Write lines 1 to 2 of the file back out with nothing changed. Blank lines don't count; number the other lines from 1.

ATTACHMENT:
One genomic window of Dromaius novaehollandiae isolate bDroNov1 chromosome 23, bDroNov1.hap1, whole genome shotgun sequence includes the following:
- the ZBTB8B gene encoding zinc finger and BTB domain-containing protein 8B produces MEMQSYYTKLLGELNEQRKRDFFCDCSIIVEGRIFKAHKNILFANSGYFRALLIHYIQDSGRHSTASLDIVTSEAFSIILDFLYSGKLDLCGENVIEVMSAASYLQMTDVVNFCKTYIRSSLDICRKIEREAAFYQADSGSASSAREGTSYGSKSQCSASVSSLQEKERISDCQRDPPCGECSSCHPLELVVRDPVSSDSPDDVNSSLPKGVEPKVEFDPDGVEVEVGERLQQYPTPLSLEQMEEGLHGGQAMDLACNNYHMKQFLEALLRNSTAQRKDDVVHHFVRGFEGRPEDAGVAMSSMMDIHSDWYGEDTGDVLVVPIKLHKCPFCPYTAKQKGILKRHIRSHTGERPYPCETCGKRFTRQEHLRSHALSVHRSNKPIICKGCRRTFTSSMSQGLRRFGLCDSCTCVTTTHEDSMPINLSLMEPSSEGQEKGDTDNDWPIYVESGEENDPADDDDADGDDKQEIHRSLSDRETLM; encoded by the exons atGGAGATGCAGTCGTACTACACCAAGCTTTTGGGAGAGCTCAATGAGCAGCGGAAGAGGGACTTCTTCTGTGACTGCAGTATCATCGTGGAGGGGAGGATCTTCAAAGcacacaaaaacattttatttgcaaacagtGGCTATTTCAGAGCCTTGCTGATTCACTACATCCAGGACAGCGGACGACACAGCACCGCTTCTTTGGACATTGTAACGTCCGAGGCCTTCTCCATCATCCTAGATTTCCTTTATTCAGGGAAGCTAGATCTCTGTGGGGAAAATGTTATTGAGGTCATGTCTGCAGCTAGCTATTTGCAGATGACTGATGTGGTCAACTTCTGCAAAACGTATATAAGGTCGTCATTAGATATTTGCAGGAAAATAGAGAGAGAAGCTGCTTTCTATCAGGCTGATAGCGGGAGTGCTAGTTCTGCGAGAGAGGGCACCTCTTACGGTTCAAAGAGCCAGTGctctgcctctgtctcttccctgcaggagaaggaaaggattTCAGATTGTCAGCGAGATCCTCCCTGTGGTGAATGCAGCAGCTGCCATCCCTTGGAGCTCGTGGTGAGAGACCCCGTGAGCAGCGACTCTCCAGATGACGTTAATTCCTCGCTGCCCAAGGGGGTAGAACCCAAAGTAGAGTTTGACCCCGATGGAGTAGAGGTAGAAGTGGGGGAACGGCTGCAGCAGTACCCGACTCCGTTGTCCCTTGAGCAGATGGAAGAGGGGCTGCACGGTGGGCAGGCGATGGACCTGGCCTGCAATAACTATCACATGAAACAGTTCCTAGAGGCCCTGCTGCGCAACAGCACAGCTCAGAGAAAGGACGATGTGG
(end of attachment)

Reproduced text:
One genomic window of Dromaius novaehollandiae isolate bDroNov1 chromosome 23, bDroNov1.hap1, whole genome shotgun sequence includes the following:
- the ZBTB8B gene encoding zinc finger and BTB domain-containing protein 8B produces MEMQSYYTKLLGELNEQRKRDFFCDCSIIVEGRIFKAHKNILFANSGYFRALLIHYIQDSGRHSTASLDIVTSEAFSIILDFLYSGKLDLCGENVIEVMSAASYLQMTDVVNFCKTYIRSSLDICRKIEREAAFYQADSGSASSAREGTSYGSKSQCSASVSSLQEKERISDCQRDPPCGECSSCHPLELVVRDPVSSDSPDDVNSSLPKGVEPKVEFDPDGVEVEVGERLQQYPTPLSLEQMEEGLHGGQAMDLACNNYHMKQFLEALLRNSTAQRKDDVVHHFVRGFEGRPEDAGVAMSSMMDIHSDWYGEDTGDVLVVPIKLHKCPFCPYTAKQKGILKRHIRSHTGERPYPCETCGKRFTRQEHLRSHALSVHRSNKPIICKGCRRTFTSSMSQGLRRFGLCDSCTCVTTTHEDSMPINLSLMEPSSEGQEKGDTDNDWPIYVESGEENDPADDDDADGDDKQEIHRSLSDRETLM; encoded by the exons atGGAGATGCAGTCGTACTACACCAAGCTTTTGGGAGAGCTCAATGAGCAGCGGAAGAGGGACTTCTTCTGTGACTGCAGTATCATCGTGGAGGGGAGGATCTTCAAAGcacacaaaaacattttatttgcaaacagtGGCTATTTCAGAGCCTTGCTGATTCACTACATCCAGGACAGCGGACGACACAGCACCGCTTCTTTGGACATTGTAACGTCCGAGGCCTTCTCCATCATCCTAGATTTCCTTTATTCAGGGAAGCTAGATCTCTGTGGGGAAAATGTTATTGAGGTCATGTCTGCAGCTAGCTATTTGCAGATGACTGATGTGGTCAACTTCTGCAAAACGTATATAAGGTCGTCATTAGATATTTGCAGGAAAATAGAGAGAGAAGCTGCTTTCTATCAGGCTGATAGCGGGAGTGCTAGTTCTGCGAGAGAGGGCACCTCTTACGGTTCAAAGAGCCAGTGctctgcctctgtctcttccctgcaggagaaggaaaggattTCAGATTGTCAGCGAGATCCTCCCTGTGGTGAATGCAGCAGCTGCCATCCCTTGGAGCTCGTGGTGAGAGACCCCGTGAGCAGCGACTCTCCAGATGACGTTAATTCCTCGCTGCCCAAGGGGGTAGAACCCAAAGTAGAGTTTGACCCCGATGGAGTAGAGGTAGAAGTGGGGGAACGGCTGCAGCAGTACCCGACTCCGTTGTCCCTTGAGCAGATGGAAGAGGGGCTGCACGGTGGGCAGGCGATGGACCTGGCCTGCAATAACTATCACATGAAACAGTTCCTAGAGGCCCTGCTGCGCAACAGCACAGCTCAGAGAAAGGACGATGTGG